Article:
To make it even more intriguing, we could do the experiment by giving one group of subjects the task of finding something in that pitch dark room--a little gold star hidden somewhere on one of the walls.

That would correspond to the task of finding your true self--the task of some of the spiritual traditions.

Another group of subjects would not be given the task of finding something. That would correspond to traditions where there is nothing permanent to find, and nothing to attain.

It would be interesting to see if the two subjects generate different ways of positioning their flashlights--different ways of using their attention.

Finally imagine a group of subjects who are told there is no goal, but there's a gold star on the wall of the chamber. Would they find that star any sooner than the subjects who are told to look for it?

Anonymous said...

Finally, I thought I'd once heard of a book written by a guy who survived a stroke.

The title was, 'I Thank My Brain for Remembering Me.'

I tried a google search and came up with nothing.

But-if we consider that a brain is an attention device, what we do with our brains generates a pattern we call 'me.'

And if we use our brains a particular way, certain neurological paths get trained and kindled.

If we get angry all the time, we find it easier and easier to get angry--and this pattern becomes a trap. Our fuses get shorter

(Which shows why the cathartic pound-the-walls primal scream therapies of the 1960s and early 70s did not have the kind of beneficial effect people hoped they'd have.)

Anonymous said...

Hi Broken Yogi,

I have been reading your theory on synchronicity, attention and pattern wiith great interest. There seems to be some amount of thruth in in and I am still looking at it to determine how much. May be your answer will help me with this.

You say that within viewpoints or levels there is causality but in between different levels and viewpoints there is synchronicity. This stays somewhat unclear for me because of a couple of reasons. First I find there is a difference between a viewpoint and a level. So what is your definition of a viewpoint? You had the different pictures of the tree example, but there can be different levels within each viewpoint like having black and white, colour or infra-red pictures. So I would make an important difference between them.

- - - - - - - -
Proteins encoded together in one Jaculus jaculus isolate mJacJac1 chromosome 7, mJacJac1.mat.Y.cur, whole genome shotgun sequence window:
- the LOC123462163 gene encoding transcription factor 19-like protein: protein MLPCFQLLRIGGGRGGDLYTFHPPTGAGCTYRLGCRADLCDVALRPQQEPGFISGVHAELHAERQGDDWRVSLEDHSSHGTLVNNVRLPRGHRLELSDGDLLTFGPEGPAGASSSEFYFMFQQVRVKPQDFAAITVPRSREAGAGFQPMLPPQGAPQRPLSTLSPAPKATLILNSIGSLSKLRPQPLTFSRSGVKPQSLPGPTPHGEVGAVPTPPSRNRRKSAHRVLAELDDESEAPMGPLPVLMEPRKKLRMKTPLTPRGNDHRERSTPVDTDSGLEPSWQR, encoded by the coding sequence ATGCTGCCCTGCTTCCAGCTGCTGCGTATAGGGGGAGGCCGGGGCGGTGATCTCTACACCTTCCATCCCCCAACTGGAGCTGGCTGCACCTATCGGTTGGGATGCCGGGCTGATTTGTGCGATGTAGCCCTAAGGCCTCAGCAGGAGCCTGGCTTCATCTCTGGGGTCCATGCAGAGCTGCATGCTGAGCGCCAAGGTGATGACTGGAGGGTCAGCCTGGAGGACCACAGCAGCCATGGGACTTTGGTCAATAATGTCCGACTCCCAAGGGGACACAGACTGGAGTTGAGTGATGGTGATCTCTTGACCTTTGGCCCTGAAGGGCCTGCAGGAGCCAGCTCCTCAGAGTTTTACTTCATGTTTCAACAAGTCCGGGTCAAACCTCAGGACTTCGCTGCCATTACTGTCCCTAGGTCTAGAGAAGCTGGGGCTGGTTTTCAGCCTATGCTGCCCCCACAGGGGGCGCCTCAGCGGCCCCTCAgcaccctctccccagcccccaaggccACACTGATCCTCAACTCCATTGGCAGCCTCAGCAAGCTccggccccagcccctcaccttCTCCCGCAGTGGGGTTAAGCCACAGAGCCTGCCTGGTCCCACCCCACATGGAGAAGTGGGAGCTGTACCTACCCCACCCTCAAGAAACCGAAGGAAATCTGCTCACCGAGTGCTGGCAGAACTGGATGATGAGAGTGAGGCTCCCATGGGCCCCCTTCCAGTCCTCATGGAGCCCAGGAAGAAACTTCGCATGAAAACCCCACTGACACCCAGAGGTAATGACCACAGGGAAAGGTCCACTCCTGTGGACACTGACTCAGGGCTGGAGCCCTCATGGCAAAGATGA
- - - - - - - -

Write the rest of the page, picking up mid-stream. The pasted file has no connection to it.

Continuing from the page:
We can also see this when the tree would be moving because of the wind. I could see the movement, hear the sound of the leafs and smell the odour of the blossom. These are all different levels within one viewpoint, won't you agree? Or are they all different viewpoints in your book? The fact is that there is causality from the wind to the smell of the blossom, sounds of the leafs and sight of movement.

And when I take it one step further, f.i. because of the nice smell and the sounds of the leafs my mind relaxes. Is this a different level or no? From your previous posts I would say yes? So you would say the relaxing of the mind is synchronicity although the wind seems to be the cause of the mind relaxing?

I would like to see some precise definitions on viewpoints and levels and some clarity on where causality ends and synchronicity begins to determine how much truth your theory contains.